Alumnus learnt value of knowledge at UNE

Published 19 November 2018

Four research degrees, including a PhD in Computer Science at UNE in 2011 and a multi-disciplinary academic career spanning almost 40 years and five countries – Dr Om Kumar Harsh's life's work is nothing but varied, and he is now being recognised with a 2018 UNE Distinguished Alumni Award.

Early in his extensive career, Om conducted research and taught in various Indian universities, before holding posts at the University of South Australia; Monash University, Malaysia; US Champlain College, Dubai; University of New England; and branches of the University of Missouri and California University in Oman. Computer science, engineering and physics in all their forms have been his abiding passions.

Om was director of one of the largest engineering colleges in northern India – the Hindustan College of Science and Technology – and group director at the Amritsar College of Engineering and Technology, before becoming Vice Chancellor of Tantia University and, most recently, Pro Chancellor (Additional) of Glocal University.

Even as he has risen up the ranks of academia, Om has remained dedicated to the practical applications of learning, and has actively promoted international collaborations between universities and industry.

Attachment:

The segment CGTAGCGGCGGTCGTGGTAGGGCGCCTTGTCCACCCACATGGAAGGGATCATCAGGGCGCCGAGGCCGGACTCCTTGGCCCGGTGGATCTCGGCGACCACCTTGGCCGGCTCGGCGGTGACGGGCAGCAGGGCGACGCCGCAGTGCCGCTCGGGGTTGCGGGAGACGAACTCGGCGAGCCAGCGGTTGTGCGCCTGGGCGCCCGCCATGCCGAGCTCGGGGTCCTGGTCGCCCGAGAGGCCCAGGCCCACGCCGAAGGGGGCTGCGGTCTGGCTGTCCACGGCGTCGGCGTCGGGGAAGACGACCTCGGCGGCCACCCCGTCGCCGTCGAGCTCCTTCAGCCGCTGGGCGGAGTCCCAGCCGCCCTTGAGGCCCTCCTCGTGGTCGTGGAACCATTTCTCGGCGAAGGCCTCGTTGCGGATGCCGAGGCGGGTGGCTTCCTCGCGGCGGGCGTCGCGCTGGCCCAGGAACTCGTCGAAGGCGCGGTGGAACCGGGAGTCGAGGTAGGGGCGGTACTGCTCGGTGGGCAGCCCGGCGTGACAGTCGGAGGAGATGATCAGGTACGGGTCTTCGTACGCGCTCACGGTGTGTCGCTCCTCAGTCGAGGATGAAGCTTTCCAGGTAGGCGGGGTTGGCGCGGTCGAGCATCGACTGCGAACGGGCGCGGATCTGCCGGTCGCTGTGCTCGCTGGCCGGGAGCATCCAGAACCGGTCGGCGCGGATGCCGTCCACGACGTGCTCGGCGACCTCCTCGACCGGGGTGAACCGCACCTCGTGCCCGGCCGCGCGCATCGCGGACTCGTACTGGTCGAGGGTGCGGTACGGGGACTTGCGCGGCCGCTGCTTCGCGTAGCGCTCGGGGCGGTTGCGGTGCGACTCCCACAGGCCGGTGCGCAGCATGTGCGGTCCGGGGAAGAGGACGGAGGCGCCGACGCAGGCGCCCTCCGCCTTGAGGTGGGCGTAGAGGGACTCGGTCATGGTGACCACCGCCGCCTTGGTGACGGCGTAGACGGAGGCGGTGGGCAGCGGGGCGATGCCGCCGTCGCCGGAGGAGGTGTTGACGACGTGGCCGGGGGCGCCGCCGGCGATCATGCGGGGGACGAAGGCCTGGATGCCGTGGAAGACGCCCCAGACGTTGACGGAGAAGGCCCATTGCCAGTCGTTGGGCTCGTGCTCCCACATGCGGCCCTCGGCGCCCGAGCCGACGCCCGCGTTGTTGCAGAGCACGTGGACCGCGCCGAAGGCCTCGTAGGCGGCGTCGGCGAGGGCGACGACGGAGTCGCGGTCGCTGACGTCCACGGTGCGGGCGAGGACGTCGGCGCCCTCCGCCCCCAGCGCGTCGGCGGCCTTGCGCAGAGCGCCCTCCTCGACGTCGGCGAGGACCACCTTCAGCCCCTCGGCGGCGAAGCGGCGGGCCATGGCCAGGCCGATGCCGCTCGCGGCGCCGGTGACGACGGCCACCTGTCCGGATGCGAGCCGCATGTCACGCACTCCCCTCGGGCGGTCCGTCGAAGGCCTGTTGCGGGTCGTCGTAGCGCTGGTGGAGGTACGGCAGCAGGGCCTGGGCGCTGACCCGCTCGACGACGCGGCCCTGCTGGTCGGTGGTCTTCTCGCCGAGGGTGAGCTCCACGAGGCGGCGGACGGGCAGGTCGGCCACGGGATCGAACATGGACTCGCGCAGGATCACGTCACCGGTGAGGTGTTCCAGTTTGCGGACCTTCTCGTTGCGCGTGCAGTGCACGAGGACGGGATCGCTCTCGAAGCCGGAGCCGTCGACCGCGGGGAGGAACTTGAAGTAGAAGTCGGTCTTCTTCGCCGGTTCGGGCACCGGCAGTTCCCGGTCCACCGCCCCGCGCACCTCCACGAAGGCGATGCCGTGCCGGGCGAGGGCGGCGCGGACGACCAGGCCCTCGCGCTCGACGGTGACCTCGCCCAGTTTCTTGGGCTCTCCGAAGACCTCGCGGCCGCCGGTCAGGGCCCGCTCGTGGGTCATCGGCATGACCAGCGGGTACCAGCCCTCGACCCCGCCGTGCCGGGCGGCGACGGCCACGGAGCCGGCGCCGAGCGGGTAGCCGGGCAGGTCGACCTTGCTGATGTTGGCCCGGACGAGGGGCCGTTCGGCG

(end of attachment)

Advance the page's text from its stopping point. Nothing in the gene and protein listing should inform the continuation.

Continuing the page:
"At UNE I learnt the importance of sharing research findings with other researchers, people working in that field and the public, to add to the scientific knowledge base," he said.

"I remember the UNE staff fondly, for their love of learning and sincere interest in motivating students to succeed.

I had the privilege of learning from some of the best computer science staff in the field and it prepared me well for a successful research career in advanced higher education and subsequent professions. I owe so much to the UNE School of Science and Technology.

Studying at UNE, Om said he met people from all over the world, learning that we share similar challenges and can impact on each other in positive ways.

"It made me more modest and appreciative for what I have," he said.

"UNE instilled in me the desire to be active in my community and to make a difference in other people’s lives.

"The best global citizens are informed and have global relationships. They operate in whatever way they can – within their own country or others – to generate the change they desire. UNE introduced me to such concepts.

"My experience at UNE was different to what I experienced at other universities.

"UNE taught me the power and value of knowledge and its strategies, which is vital for anything I plan to do for wider humankind."

Despite his academic trajectory, Om never forgotten his humble origins, and has organised  fellowships for disadvantaged rural students and opened TAFE-like centres in India to allow less affluent students to develop skills.

"In collaboration with my Australian colleagues, I have also sought to help students from the Middle East, India and Malaysia to acquire an Australian education," he said.

"I cherish my UNE memories and personally appreciate the opportunities that study abroad can bring. I will always keep a warm place in my heart for Armidale and UNE."